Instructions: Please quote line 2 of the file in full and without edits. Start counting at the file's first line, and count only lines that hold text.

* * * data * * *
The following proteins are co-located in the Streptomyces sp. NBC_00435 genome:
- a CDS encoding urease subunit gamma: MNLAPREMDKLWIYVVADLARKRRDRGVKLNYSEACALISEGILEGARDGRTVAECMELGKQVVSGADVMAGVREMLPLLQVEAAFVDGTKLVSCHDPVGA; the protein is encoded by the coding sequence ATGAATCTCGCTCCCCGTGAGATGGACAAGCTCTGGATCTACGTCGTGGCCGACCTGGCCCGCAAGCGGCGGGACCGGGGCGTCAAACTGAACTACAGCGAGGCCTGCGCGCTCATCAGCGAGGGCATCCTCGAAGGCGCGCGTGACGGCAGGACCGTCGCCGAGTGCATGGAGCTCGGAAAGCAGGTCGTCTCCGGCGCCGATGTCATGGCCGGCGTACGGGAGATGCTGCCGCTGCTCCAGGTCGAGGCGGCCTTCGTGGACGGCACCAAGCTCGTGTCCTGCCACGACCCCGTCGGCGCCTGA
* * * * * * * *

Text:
- a CDS encoding urease subunit gamma: MNLAPREMDKLWIYVVADLARKRRDRGVKLNYSEACALISEGILEGARDGRTVAECMELGKQVVSGADVMAGVREMLPLLQVEAAFVDGTKLVSCHDPVGA; the protein is encoded by the coding sequence ATGAATCTCGCTCCCCGTGAGATGGACAAGCTCTGGATCTACGTCGTGGCCGACCTGGCCCGCAAGCGGCGGGACCGGGGCGTCAAACTGAACTACAGCGAGGCCTGCGCGCTCATCAGCGAGGGCATCCTCGAAGGCGCGCGTGACGGCAGGACCGTCGCCGAGTGCATGGAGCTCGGAAAGCAGGTCGTCTCCGGCGCCGATGTCATGGCCGGCGTACGGGAGATGCTGCCGCTGCTCCAGGTCGAGGCGGCCTTCGTGGACGGCACCAAGCTCGTGTCCTGCCACGACCCCGTCGGCGCCTGA